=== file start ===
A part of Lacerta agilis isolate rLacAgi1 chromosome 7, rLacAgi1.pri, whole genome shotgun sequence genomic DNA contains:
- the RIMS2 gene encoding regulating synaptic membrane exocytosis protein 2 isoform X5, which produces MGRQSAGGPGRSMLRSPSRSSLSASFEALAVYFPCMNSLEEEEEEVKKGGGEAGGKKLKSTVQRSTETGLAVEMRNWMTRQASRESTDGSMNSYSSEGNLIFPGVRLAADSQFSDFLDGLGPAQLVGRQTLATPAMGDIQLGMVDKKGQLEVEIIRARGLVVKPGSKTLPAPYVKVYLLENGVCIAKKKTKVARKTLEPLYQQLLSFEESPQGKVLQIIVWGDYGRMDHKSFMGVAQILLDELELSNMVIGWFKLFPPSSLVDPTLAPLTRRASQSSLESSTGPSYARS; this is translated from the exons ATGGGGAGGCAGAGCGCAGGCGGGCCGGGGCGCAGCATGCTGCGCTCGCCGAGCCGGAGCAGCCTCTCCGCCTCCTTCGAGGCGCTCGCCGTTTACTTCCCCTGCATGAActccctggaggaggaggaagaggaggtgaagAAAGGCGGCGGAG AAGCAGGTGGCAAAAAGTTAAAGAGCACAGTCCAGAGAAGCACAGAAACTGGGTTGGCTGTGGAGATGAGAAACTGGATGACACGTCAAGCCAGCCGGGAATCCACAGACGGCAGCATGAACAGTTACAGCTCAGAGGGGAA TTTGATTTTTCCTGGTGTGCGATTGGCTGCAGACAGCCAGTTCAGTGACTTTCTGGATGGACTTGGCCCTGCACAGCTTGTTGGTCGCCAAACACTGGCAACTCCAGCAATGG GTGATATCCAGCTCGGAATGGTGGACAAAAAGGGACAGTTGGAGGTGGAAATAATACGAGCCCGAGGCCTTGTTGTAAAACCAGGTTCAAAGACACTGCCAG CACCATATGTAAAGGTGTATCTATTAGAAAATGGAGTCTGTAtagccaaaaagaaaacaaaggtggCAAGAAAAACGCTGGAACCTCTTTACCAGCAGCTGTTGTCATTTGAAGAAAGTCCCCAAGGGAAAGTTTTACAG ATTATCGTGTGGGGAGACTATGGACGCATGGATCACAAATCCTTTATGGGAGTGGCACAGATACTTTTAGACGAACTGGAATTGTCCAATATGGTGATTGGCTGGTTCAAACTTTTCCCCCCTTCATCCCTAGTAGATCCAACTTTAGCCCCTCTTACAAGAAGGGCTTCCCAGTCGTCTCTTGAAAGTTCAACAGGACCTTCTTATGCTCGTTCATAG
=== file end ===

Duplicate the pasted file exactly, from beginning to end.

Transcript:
A part of Lacerta agilis isolate rLacAgi1 chromosome 7, rLacAgi1.pri, whole genome shotgun sequence genomic DNA contains:
- the RIMS2 gene encoding regulating synaptic membrane exocytosis protein 2 isoform X5, which produces MGRQSAGGPGRSMLRSPSRSSLSASFEALAVYFPCMNSLEEEEEEVKKGGGEAGGKKLKSTVQRSTETGLAVEMRNWMTRQASRESTDGSMNSYSSEGNLIFPGVRLAADSQFSDFLDGLGPAQLVGRQTLATPAMGDIQLGMVDKKGQLEVEIIRARGLVVKPGSKTLPAPYVKVYLLENGVCIAKKKTKVARKTLEPLYQQLLSFEESPQGKVLQIIVWGDYGRMDHKSFMGVAQILLDELELSNMVIGWFKLFPPSSLVDPTLAPLTRRASQSSLESSTGPSYARS; this is translated from the exons ATGGGGAGGCAGAGCGCAGGCGGGCCGGGGCGCAGCATGCTGCGCTCGCCGAGCCGGAGCAGCCTCTCCGCCTCCTTCGAGGCGCTCGCCGTTTACTTCCCCTGCATGAActccctggaggaggaggaagaggaggtgaagAAAGGCGGCGGAG AAGCAGGTGGCAAAAAGTTAAAGAGCACAGTCCAGAGAAGCACAGAAACTGGGTTGGCTGTGGAGATGAGAAACTGGATGACACGTCAAGCCAGCCGGGAATCCACAGACGGCAGCATGAACAGTTACAGCTCAGAGGGGAA TTTGATTTTTCCTGGTGTGCGATTGGCTGCAGACAGCCAGTTCAGTGACTTTCTGGATGGACTTGGCCCTGCACAGCTTGTTGGTCGCCAAACACTGGCAACTCCAGCAATGG GTGATATCCAGCTCGGAATGGTGGACAAAAAGGGACAGTTGGAGGTGGAAATAATACGAGCCCGAGGCCTTGTTGTAAAACCAGGTTCAAAGACACTGCCAG CACCATATGTAAAGGTGTATCTATTAGAAAATGGAGTCTGTAtagccaaaaagaaaacaaaggtggCAAGAAAAACGCTGGAACCTCTTTACCAGCAGCTGTTGTCATTTGAAGAAAGTCCCCAAGGGAAAGTTTTACAG ATTATCGTGTGGGGAGACTATGGACGCATGGATCACAAATCCTTTATGGGAGTGGCACAGATACTTTTAGACGAACTGGAATTGTCCAATATGGTGATTGGCTGGTTCAAACTTTTCCCCCCTTCATCCCTAGTAGATCCAACTTTAGCCCCTCTTACAAGAAGGGCTTCCCAGTCGTCTCTTGAAAGTTCAACAGGACCTTCTTATGCTCGTTCATAG